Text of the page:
nep-dcm New Economics Papers
on Discrete Choice Models
Issue of 2013‒04‒06
nine papers chosen by
Edoardo Marcucci
Universita' di Roma Tre

  1. Valuation of Health Inputs and Convenience in New Products By Nordström, Jonas
  2. Steady-State Labor Supply Elasticities: An International Comparison By Olivier Bargain; Andreas Peichl
  3. What do instrumental variable models deliver with discrete dependent variables? By Andrew Chesher; Adam Rosen
  4. A discrete-choice econometrician's tale of monetary policy identification and predictability. By SIRCHENKO, Andrei
  5. Random coefficients in static games of complete information By Fabian Dunker; Stefan Hoderlein; Hiroaki Kaido
  6. Investigating fishers’ preferences for the design of marine Payments for Environmental Services schemes By Rhona Barr; Susana Mourato
  7. Can Marginal Rates of Substitution Be Inferred from Happiness Data? Evidence from Residency Choices By Daniel J. Benjamin; Ori Heffetz; Miles S. Kimball; Alex Rees-Jones
  8. A model for ordinal responses with an application to policy interest rate By Andrei Sirchenko
  9. Strategic or Non-Strategic: The Role of Financial Benefit in Bankruptcy By Li Gan; Tarun Sabarwal; Shuoxun Zhang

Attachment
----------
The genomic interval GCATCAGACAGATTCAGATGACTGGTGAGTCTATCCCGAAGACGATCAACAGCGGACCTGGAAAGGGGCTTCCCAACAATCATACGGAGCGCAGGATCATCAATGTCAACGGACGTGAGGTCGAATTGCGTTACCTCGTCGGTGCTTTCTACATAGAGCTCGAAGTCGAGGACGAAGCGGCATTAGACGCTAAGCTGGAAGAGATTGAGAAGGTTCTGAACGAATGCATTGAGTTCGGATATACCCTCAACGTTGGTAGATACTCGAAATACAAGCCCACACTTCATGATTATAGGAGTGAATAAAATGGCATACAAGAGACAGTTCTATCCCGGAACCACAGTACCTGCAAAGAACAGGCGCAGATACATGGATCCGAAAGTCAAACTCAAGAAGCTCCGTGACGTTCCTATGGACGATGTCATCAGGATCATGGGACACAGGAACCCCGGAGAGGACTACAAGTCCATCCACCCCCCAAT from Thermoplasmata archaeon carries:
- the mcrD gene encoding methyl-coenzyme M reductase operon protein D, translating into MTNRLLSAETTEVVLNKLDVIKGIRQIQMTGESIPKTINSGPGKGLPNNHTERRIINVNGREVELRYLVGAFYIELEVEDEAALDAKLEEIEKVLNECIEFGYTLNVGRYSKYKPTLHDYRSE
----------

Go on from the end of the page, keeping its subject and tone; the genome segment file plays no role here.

1. By: Nordström, Jonas (Department of Economics, Lund University)
    Abstract: The prevalence of illnesses related to the modern diet and a more sedentary lifestyle has increased markedly over the last few decades. There is therefore a need for effective strategies to promote health and to reduce the prevalence of diet-related diseases. In this paper, we study the willingness to pay for a new concept, healthy canteen takeaways. In the analysis, we depart from a household production model. To control for the endogeneity of the health state, we use a control function approach. The result suggests that health inputs, such as low-fat meat and a larger amount of vegetables, increase respondents’ utility. Respondents’ valuations of the convenience attribute are very heterogenous, with both positive and negative values. From a policy perspective, the IV estimation turns out to be of importance, with a sign change in the valuation of low-fat meals for individuals with a poor health state (high MBI).
    Keywords: endogen; discrete choice; health; household production; instrumental variable
    JEL: C25 D12 D13 I10
    Date: 2013–03–26
  2. By: Olivier Bargain (AMSE - Aix-Marseille School of Economics - Aix-Marseille Univ. - Centre national de la recherche scientifique (CNRS) - Ecole des Hautes Etudes en Sciences Sociales (EHESS) - Ecole Centrale Marseille (ECM), IZA - Institute for the Study of Labor); Andreas Peichl (IZA - Institute for the Study of Labor, University of Cologne - University of Cologne, CESifo - CESifo, ISER - University of Essex)